Black People : The Black Bottom - The Bottom - Got One in Your City?

Discussion in 'Black People Open Forum' started by Destee, Feb 2, 2014.

  1. Destee

    Destee destee.com STAFF

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    Peace and Blessings Family,

    Today in class with Brother oldsoul, he mentioned the black bottom in Detroit. He talked about it being the area of town where black people had basically been confined to live ... the area of the city designated for our housing needs.

    Well ... imagine my surprise to hear that ... 'cause we have a "bottom" in Mobile too.

    Mention "the bottom" here in Mobile, everyone knows what area you're talking about.

    The area appears to be historically assigned to the housing needs of black folk.

    Does your city have a "bottom" ... or a ... "black bottom" .... ??

    Who knew it was nationwide ... not just in your city or mine?!

    :heart:

    Destee
     
  2. jamesfrmphilly

    jamesfrmphilly going above and beyond PREMIUM MEMBER

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    :11100: we had 'the bottom' in west philly. that is where i grew up.
     
  3. Blackbird

    Blackbird Well-Known Member MEMBER

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    In Shreveport, La, there is the Bottoms formerly known the St. Louis Bottoms but presently known Ledbetter Heights. My dad grew up in Bottom and the neighboring Jones Alley neighborhood. The Bottom is notorious in my hometown for a highly organized drug gang called the Bottom Boyz (BxBz). My dad was actually an original member of the Bottom Boyz from the 1960's. They started out as a neighborhood defense fighting white boys but eventually became a run of the mill street gang widely known for violence. All the other gangs in the city feared them. They were known for being 5150 retarded the dumb way. In 1994, the police department, sheriffs, FBI and DEA entered the Bottom and closed all corridors to and from the neighborhood with tanks. They arrested over 20 members and the top dogs got alphabets.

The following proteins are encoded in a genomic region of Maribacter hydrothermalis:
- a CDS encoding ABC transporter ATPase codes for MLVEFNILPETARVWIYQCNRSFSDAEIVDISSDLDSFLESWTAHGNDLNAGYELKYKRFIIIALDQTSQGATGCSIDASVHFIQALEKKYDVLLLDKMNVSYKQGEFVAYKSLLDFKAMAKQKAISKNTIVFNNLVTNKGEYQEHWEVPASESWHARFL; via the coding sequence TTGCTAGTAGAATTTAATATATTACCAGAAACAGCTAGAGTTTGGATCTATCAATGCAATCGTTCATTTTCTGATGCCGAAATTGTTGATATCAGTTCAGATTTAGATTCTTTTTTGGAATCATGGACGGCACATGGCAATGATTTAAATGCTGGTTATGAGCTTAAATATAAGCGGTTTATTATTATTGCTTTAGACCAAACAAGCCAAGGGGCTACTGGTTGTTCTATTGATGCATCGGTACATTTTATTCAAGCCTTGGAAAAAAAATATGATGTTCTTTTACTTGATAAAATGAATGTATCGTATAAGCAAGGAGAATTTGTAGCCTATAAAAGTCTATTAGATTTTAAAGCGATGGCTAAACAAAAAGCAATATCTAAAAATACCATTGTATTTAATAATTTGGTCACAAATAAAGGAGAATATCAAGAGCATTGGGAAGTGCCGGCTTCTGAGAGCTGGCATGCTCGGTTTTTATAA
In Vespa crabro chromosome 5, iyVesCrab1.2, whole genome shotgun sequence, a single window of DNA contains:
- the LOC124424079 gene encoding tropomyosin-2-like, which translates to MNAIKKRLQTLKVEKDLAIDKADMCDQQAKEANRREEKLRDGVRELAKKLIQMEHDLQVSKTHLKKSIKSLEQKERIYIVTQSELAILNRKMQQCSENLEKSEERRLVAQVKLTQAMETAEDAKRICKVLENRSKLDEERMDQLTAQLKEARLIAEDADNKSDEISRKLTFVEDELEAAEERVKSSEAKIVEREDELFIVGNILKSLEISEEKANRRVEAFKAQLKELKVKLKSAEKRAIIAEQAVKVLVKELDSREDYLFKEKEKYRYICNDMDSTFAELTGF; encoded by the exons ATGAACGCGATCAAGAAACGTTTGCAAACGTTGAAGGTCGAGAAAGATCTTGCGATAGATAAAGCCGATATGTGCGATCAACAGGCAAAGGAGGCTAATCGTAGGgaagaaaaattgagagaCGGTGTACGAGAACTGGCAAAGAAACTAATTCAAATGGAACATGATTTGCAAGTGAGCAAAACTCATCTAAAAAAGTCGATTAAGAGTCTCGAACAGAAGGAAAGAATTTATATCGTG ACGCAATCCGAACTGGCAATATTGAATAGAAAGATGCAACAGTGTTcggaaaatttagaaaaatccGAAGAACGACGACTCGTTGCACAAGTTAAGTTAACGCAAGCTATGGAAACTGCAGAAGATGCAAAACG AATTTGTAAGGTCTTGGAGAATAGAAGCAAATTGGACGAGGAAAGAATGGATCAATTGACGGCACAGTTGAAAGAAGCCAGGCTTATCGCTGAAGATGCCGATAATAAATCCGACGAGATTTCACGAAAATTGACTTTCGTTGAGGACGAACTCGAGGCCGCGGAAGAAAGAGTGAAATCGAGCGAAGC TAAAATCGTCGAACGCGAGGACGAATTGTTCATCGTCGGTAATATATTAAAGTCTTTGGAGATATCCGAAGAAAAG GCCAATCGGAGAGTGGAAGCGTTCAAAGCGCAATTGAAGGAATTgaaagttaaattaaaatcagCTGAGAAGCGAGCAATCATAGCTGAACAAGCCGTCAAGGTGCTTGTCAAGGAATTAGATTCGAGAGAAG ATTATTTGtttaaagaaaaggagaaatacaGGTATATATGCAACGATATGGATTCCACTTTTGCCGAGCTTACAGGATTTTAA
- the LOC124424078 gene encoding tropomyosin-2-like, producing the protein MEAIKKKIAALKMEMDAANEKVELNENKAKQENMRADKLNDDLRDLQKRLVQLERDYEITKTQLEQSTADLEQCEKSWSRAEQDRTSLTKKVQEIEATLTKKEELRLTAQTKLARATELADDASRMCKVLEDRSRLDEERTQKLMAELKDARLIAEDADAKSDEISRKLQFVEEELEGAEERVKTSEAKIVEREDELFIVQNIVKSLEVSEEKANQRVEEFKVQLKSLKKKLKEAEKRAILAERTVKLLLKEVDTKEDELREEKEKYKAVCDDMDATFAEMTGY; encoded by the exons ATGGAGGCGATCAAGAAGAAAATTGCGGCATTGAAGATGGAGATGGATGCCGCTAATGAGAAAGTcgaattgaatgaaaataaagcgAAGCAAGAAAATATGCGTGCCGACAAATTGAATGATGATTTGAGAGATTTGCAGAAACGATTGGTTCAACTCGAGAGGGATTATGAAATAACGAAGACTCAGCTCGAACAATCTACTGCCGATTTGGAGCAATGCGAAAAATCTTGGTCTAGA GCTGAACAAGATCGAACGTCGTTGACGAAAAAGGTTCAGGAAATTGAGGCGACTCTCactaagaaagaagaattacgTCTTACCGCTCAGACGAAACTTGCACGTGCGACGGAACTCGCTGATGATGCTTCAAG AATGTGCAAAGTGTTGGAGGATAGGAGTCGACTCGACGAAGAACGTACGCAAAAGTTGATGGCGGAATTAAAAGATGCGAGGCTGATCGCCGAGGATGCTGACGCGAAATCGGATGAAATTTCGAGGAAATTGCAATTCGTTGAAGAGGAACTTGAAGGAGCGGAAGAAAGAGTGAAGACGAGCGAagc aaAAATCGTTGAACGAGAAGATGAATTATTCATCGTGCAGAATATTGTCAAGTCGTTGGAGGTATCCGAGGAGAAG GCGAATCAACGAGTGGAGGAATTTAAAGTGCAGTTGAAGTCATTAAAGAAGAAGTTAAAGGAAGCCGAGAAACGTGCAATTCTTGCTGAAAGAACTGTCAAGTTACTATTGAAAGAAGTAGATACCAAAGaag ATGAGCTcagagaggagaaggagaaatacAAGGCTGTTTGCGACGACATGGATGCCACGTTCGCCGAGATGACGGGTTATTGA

Baton Rouge, La also has a bottom.
     
  4. Keita Kenyatta

    Keita Kenyatta going above and beyond PREMIUM MEMBER

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    I missed Oldsouls show...but I would certainly hope that he was able to document that this present reality was first implemented and practiced on our people by the ancient Greeks. We therefore in understanding history and the legacy of the people that we are dealing with, should see this as nothing more than a continuation of an old mindset as it relates to our people. And we run around thinking due to our cognitive dissonance that YT people have changed or that things have gotten better. Where???....With who??? All reports reveal that we are WORST OFF TODAY than we were in the 1960's !!!!
     
  5. jamesfrmphilly

    jamesfrmphilly going above and beyond PREMIUM MEMBER

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    :11100:no, we are not.......
     
  6. Keita Kenyatta

    Keita Kenyatta going above and beyond PREMIUM MEMBER

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    According to a report released by the Urban Institute, the state of the African-American family is worse today than it was in the 1960′s. Before you become offended and charge, “What about the White family?!” The report also discloses that families of all ethnicities are showing a decline; however, the African-American household has suffered the worst decline.
    In 1950, 17 percent of African-American children lived in a home with their mother but not their father. By 2010 that had increased to 50 percent. In 1965, only eight percent of childbirths in the Black community occurred out-of-wedlock. In 2010 that figure was 41 percent; and today, the out-of-wedlock childbirth in the Black community sits at an astonishing 72 percent. The number of African-American women married and living with their spouse was recorded as 53 percent in 1950. By 2010, it had dropped to 25 percent.